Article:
A while back, we noticed that an acquaintance was frequently posting on social media about her divorce and her (soon to be) ex husband She was likely just venting or looking for support from her “friends;” however, this over sharing was public for all to see without any sense of boundaries or common sense. After seeing a few posts, it made sense to provide some unsolicited legal advice that her sharing was, in fact, a really bad idea.
You see, everything that you post or share can be used in a court. Even if someone is not your “friend,” they may be able to find the information pretty easily with a quick Google or Duck search. Similarly, it’s possible that someone who was loyal to the husband passed the information along to the husband by taking a simple screen shot of a “public” or “private” post. Either way, if the attorney for the husband got hold of those posts, he or she likely had a field day with them.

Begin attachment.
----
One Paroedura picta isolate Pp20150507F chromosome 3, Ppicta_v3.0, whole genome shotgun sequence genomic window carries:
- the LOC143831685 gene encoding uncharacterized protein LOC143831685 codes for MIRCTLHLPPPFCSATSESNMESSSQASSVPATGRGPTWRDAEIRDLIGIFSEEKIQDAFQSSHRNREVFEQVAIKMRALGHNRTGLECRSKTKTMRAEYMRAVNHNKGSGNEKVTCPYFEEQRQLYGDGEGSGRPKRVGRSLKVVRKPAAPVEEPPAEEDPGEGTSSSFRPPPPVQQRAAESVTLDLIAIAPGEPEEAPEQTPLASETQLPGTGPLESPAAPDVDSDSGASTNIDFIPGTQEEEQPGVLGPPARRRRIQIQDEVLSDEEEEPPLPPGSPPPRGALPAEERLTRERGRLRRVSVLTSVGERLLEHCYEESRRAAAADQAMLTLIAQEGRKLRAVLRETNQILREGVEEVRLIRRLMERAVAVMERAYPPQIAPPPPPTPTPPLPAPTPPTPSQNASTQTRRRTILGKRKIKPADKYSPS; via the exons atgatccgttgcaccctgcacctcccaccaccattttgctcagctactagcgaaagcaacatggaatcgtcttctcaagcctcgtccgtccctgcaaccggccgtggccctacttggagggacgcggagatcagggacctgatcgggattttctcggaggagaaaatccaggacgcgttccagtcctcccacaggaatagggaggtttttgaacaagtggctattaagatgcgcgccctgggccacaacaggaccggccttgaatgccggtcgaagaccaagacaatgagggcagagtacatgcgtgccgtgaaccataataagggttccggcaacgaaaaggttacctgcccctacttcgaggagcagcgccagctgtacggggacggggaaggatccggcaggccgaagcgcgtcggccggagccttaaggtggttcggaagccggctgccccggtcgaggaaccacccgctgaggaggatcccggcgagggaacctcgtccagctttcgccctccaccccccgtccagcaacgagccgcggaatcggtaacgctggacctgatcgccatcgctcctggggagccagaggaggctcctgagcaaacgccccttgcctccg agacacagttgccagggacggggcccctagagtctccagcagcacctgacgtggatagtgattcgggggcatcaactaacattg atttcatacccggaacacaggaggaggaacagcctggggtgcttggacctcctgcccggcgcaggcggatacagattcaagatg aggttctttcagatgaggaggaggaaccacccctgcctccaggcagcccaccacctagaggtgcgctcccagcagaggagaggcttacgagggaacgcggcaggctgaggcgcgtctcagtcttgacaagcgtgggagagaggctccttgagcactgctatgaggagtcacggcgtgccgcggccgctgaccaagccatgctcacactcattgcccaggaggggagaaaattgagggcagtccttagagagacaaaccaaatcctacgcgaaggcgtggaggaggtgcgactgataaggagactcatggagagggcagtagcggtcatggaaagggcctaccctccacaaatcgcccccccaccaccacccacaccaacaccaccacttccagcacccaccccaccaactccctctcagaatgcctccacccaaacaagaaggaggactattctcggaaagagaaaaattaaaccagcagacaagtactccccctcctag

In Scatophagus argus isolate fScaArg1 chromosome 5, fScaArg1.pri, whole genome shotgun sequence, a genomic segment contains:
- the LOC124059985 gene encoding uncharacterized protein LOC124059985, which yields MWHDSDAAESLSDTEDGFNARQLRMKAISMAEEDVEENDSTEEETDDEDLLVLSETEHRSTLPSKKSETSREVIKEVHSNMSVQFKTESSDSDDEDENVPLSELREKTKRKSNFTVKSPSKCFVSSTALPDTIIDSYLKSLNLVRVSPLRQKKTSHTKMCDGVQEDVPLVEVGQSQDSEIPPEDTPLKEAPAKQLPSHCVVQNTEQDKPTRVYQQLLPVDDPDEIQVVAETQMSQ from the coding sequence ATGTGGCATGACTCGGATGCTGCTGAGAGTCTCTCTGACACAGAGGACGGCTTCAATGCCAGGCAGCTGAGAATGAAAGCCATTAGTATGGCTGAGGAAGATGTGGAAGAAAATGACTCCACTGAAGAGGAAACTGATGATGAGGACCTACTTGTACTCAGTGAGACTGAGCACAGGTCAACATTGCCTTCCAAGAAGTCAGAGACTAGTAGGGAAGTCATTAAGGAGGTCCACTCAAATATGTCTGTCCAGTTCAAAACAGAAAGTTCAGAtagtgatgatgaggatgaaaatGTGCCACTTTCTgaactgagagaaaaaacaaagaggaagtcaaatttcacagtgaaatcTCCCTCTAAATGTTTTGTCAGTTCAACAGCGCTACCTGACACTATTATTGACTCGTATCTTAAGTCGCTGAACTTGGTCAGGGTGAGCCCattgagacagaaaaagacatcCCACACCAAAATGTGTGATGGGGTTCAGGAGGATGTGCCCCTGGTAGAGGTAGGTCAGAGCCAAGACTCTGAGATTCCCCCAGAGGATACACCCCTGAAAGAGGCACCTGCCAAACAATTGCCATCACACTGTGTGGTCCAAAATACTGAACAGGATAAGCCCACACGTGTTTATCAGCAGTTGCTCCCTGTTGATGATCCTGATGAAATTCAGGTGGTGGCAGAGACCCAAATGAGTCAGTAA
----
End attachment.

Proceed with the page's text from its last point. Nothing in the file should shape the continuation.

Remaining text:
We continue to be surprised by what people post on social media. In the past, we’ve uncovered plenty of dirt on our clients and their exes without being “friends” with them. You can’t afford to pay your child support? Perhaps posting photos of you on vacation is not the best idea. You’re trying to sell three (3), never used Louis Vuitton’s or 20 set of shampoo and conditioner on a yard sale site? Probably not a good idea either, especially if you or your new significant other have been alleged to have committed armed robbery. Yes, we have seen all of these happen.
Social media posts also provide an opportunity for someone to use your information fraudulently. We cringe whenever someone posts their Covid vaccination cards, year of graduation or other personal information. You want to share that you are vaccinated? Awesome but show your sticker or at least cover up you birth date and batch number. Want to play a game that involves your year of high school graduation? Fun, but you’ve now just provided the world your age and likely the name of the town in which you were raised. By providing this personal information, you’ve now made it easier for someone to steal your identity. It’s that easy.
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